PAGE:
As ever, there is plenty going on in the politics of acupuncture, wherever we are. I read with interest the debate/opinions on the US proposals for the Doctorate for acupuncture. Personally I support an apprenticeship system, but that isn’t a reality for many people in the UK, although until Regulation comes in (see below) anyone with any level or sort of training is allowed to practice. I don’t know what the legal implications are of training outside of the normal college system in the US.
I thought I’d say a bit about what I’m seeing in UK acupuncture right now. Some one-to-one/private/boutique acupuncture practitioners (whatever terminology you prefer; I only heard ‘boutique acupuncture’ recently and laughed out loud, excellent name) seem to be doing well, earning their living. They are the ones who have been in practice for 25 years, or else have an uncommon comfort with selling themselves. (Most of us Brits are so reticent and self-deprecating that the thought of self-promotion is awful. I think the Americans are less plagued by this, but I’m not sure.) Then there are a lot of one-to-one practitioners who are really struggling, especially those in years 1-5 of their practice. Presumably if a practitioner hasn’t had some success within 5 years, they will jack the whole thing in and go back to the office/shop/restaurant/investment bank.
However, as far as I’m aware, most of the multibed/CA clinics seem to be doing pretty well. ACMAC has 35 member clinics now, up from about 18 at the beginning of 2009. Some months there were 3 or 4 new ones. This is so brilliant for patients and practitioners, giving both the option of success. I think a lot of the non-multibed/CA world hasn’t quite woken up to the fact that the face of British acupuncture is changing before their very eyes.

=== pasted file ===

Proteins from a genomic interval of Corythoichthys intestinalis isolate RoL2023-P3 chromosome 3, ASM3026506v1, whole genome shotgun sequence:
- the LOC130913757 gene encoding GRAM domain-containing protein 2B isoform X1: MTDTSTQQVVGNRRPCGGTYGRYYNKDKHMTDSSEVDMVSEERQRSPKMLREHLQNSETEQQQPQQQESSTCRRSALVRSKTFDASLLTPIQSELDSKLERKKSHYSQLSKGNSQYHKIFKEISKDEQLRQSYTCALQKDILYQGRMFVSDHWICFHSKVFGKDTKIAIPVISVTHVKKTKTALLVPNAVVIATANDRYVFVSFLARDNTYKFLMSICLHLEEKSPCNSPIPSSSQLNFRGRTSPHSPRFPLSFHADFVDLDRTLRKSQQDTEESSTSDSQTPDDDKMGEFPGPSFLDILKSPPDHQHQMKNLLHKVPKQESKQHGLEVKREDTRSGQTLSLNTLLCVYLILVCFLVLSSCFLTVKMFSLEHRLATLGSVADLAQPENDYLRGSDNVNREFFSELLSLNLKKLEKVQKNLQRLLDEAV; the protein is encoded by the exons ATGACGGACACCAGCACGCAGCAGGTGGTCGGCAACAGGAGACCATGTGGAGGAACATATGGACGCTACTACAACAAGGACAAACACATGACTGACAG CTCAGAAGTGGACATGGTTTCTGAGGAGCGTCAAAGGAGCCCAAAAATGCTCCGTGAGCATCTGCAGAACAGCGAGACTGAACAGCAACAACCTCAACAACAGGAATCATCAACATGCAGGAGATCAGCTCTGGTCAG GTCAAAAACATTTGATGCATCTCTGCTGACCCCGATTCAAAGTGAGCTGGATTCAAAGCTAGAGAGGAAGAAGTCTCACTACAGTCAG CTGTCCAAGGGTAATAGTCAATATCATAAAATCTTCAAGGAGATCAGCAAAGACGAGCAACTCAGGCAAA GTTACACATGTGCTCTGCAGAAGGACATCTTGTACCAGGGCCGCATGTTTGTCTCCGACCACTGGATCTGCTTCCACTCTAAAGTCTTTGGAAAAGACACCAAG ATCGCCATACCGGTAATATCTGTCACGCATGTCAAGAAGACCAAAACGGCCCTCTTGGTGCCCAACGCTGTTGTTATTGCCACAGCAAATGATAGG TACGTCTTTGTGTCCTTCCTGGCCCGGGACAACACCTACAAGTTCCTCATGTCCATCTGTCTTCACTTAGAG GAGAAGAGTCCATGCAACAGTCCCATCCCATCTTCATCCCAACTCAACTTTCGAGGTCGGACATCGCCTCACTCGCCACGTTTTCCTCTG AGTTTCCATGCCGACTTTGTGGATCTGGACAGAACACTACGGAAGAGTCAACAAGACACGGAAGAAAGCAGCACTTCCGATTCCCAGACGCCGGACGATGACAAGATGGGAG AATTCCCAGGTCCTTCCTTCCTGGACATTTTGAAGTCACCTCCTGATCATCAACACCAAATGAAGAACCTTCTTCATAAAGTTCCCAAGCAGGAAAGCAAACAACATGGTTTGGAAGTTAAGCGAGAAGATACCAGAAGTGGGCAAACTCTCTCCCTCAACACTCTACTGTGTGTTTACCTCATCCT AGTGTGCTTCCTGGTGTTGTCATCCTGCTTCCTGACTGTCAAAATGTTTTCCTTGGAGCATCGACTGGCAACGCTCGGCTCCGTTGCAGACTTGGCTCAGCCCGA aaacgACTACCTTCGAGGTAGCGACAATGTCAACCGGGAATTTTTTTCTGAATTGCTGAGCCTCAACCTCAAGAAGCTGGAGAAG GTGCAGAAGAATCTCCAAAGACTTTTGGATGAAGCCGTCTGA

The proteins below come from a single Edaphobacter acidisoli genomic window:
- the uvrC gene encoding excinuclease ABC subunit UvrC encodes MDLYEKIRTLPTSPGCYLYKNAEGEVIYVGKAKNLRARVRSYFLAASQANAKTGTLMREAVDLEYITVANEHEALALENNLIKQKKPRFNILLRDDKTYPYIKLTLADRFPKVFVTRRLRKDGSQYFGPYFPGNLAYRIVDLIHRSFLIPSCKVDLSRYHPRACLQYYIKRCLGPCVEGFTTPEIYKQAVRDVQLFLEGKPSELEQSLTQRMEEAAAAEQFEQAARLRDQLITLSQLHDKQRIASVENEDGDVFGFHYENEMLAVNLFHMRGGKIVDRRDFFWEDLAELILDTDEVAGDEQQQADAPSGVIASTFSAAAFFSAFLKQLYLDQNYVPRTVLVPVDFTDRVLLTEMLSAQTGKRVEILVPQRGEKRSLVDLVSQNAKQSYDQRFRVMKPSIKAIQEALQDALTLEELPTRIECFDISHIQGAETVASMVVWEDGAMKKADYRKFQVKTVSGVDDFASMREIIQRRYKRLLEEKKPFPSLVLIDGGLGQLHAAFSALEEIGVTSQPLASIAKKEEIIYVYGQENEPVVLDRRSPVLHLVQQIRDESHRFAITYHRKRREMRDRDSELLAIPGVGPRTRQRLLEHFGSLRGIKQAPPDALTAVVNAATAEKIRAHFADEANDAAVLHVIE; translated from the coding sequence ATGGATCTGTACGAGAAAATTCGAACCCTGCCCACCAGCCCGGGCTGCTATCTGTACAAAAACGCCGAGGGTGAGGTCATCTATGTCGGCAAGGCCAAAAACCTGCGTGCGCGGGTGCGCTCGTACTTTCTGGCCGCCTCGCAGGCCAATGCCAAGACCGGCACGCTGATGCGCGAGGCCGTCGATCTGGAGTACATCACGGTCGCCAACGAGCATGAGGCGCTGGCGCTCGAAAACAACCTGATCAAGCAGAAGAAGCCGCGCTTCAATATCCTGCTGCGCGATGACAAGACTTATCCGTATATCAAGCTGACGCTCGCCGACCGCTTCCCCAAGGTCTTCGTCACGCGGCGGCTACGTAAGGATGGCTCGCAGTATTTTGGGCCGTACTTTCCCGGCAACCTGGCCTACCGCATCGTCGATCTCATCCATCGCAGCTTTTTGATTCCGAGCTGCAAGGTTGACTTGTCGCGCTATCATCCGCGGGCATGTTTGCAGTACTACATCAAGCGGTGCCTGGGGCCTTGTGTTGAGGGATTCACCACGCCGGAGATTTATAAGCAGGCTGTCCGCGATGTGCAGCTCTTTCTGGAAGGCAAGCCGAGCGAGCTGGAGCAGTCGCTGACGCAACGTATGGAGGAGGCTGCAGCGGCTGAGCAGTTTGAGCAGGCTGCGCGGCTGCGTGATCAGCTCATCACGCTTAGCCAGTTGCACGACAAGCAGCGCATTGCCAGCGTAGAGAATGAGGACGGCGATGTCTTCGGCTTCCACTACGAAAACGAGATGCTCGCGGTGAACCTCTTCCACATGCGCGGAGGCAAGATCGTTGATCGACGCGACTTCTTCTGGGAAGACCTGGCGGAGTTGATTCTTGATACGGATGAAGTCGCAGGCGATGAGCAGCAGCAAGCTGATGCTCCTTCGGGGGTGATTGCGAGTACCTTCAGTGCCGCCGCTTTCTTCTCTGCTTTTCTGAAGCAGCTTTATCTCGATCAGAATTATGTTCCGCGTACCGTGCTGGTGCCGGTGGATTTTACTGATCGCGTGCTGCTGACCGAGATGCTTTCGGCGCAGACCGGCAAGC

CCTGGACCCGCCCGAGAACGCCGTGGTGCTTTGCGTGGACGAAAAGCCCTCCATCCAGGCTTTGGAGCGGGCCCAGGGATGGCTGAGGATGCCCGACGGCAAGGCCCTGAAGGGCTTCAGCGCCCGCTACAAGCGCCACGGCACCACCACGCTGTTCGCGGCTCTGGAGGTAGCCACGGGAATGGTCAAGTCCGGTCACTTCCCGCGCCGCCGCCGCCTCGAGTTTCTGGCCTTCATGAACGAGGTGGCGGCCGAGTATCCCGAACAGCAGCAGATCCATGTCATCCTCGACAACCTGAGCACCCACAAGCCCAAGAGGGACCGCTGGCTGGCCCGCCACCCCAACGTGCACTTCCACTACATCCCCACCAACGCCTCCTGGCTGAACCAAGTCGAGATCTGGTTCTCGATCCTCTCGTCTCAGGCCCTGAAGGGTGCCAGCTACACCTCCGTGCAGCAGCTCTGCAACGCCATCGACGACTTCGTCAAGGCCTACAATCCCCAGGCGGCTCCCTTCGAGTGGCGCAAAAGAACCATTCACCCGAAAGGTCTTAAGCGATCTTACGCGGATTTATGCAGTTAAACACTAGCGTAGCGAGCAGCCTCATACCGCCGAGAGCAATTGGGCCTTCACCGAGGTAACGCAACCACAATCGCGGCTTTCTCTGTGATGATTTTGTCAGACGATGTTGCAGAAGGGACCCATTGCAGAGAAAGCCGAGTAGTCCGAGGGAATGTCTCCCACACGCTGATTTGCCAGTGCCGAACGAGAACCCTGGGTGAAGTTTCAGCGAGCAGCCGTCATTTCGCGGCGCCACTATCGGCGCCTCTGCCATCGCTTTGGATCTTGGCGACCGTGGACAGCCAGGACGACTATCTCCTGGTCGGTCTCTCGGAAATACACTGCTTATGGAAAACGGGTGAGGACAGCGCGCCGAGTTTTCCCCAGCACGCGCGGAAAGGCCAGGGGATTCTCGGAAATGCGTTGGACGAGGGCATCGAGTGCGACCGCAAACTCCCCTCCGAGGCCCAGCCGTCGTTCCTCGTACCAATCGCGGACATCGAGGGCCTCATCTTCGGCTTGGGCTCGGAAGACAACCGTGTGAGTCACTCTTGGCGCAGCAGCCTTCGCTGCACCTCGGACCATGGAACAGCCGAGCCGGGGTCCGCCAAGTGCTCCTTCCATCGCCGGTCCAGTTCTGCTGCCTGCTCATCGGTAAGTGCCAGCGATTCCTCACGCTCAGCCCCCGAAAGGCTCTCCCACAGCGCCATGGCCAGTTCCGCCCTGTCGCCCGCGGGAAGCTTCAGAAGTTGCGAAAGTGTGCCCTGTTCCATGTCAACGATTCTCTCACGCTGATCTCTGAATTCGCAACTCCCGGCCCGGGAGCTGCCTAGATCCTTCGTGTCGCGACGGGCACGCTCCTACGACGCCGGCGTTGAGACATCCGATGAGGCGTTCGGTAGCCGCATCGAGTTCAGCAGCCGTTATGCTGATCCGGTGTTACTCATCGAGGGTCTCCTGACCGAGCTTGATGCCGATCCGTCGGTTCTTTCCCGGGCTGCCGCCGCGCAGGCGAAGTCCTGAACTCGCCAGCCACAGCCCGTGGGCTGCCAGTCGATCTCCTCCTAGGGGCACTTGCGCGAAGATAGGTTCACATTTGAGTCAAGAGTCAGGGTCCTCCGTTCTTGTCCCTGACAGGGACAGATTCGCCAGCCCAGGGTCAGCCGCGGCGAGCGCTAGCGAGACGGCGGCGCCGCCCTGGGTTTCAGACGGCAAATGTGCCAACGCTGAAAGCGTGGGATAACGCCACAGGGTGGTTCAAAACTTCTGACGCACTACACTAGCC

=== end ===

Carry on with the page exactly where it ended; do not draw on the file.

I recently joined the executive committee of the British Acupuncture Council. It’s a very interesting experience, I’ve never done anything like this before. I ended up there because I was close to leaving the BacC (the main regulatory body for acu in the UK) because I was sick of paying £600 a year and not really knowing what I was getting for it. Someone nominated me to the EC and I took it rather than leave the BacC, as I felt that I could look out for the multibed/CA cause and fight our corner better from within. Many of the people on the council have been involved for 30 years and I appreciate their genuine passion for protecting traditional acupuncture. They are friendly and welcoming, but what I see, and I know Lisa has posted on this several times, is as much concentration on raising the ‘prestige’ of the profession as on increasing acupuncture’s accessibility. The BacC is in the process of obtaining a Royal Charter!!! (Some 300-year old vestigial feature of living in a monarchic ‘democracy’). I feel this is unnecessary and a diversion, plus I am anti-Royal and need to stick to my principles, and voted against it, and am apparently one of the very few who did! Prestige is addictive and the need for it always puts one on the back foot, if you ask me. The only valuable prestige comes from treating patients and getting them better, over and over again. Then people cant help but sit up and listen.